To import its goods from a foreign country, every firm needs to obtain an import permit or license to receive its goods. In compliance with the WTO agreement, the issuance of an import license is preceded by an application. This application is submitted to the appropriate administrative body as a prerequisite condition for import trade.
Before the goods (especially edibles) are actually imported, they have to undergo a quality test. Certain goods which may endanger a country’s health or safety will not be permitted into the country legally. These may include seemingly harmless products like meat, pets and textiles to more dangerous ones such as firearms.
Goods can be imported only after the customs clearance.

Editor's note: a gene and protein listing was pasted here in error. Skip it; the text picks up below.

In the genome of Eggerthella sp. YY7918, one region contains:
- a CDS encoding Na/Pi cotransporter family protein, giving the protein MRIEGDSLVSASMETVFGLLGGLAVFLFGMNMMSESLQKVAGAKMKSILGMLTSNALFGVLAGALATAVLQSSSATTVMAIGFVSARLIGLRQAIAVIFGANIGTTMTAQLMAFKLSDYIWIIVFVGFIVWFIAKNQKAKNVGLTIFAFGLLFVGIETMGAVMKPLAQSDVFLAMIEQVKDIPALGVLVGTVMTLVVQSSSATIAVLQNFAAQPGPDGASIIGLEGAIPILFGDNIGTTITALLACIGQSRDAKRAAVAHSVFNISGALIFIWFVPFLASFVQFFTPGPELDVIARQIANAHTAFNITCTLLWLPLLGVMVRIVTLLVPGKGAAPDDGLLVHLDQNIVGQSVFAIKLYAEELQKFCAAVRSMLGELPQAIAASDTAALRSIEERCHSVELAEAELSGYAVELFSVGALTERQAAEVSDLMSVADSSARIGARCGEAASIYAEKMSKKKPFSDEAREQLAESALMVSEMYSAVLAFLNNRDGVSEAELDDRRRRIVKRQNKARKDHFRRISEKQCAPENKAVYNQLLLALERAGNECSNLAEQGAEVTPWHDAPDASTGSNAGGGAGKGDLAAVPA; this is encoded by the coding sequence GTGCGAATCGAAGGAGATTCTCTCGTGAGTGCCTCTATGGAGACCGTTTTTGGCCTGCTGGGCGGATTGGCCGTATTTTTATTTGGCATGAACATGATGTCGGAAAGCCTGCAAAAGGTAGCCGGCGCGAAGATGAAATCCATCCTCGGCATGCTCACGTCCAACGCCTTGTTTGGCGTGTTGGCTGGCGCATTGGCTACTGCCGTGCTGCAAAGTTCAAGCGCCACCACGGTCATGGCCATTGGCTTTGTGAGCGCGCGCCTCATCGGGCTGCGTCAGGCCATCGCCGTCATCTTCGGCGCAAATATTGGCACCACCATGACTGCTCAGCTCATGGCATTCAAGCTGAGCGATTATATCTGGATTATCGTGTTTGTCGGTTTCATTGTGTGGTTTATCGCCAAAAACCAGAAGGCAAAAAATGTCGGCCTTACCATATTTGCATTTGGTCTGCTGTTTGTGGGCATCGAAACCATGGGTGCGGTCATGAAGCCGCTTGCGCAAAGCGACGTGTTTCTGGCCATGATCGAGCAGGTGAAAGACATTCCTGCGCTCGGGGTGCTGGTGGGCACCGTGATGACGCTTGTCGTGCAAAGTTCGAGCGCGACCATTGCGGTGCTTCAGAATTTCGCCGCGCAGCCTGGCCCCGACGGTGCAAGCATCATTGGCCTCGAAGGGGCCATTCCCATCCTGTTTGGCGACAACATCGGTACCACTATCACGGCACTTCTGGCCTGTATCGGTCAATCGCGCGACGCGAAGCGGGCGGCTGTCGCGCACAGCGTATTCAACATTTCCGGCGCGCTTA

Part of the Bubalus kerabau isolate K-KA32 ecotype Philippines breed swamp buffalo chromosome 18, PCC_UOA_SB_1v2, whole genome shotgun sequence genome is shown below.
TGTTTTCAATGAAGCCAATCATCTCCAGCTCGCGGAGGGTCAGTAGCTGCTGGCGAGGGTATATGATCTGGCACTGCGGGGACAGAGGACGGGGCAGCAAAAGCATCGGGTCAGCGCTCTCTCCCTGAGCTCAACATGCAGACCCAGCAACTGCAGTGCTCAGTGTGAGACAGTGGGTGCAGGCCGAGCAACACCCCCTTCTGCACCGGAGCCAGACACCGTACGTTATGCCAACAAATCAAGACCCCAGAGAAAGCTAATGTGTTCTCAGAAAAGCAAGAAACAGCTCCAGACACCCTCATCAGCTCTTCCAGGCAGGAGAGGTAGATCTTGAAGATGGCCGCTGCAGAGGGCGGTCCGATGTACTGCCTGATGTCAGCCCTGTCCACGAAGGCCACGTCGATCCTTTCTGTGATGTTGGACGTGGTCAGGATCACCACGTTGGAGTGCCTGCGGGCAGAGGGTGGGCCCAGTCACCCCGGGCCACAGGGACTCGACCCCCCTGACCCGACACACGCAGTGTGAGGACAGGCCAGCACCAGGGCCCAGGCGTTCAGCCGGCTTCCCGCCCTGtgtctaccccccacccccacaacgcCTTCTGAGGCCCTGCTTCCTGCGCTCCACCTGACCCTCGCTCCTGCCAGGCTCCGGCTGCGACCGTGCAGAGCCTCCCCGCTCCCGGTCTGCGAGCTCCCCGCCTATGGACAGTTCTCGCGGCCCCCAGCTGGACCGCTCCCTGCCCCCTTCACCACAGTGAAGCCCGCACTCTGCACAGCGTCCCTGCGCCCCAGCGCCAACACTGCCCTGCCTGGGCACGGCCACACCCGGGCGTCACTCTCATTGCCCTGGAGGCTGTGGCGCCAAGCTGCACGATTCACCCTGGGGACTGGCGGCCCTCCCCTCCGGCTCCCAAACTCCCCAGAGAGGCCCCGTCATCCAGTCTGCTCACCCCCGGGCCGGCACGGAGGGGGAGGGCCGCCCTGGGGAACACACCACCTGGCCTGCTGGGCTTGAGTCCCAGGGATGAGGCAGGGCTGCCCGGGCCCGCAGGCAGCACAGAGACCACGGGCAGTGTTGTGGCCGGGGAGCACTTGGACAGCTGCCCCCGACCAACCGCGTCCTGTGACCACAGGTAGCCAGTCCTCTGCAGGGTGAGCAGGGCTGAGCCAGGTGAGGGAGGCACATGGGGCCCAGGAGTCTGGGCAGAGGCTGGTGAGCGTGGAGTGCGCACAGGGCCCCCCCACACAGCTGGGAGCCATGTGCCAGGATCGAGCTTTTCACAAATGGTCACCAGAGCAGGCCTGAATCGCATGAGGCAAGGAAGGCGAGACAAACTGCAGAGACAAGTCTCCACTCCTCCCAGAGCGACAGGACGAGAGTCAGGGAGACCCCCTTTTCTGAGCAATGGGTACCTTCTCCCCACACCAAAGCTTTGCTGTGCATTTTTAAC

An import tariff is a tax that is charged by the government on those goods that have been transported to its territories from other countries. Generally, the tariff of goods is evaluated at the time of the goods’ importation. Other taxes such as custom fees, sales tax and state taxes can also be levied on the imported cargo.
Different duties or tariffs are applicable to imported goods, based on their categorization. This categorization may vary among nations. Once the category is identified, calculating the tariff for a specific item in a particular country becomes easier.
Import tariffs are levied to secure a country’s domestic products and market, often meaning that imported goods are more expensive than locally produced ones.
The WTO published a report in 2008 listing the major importing nations: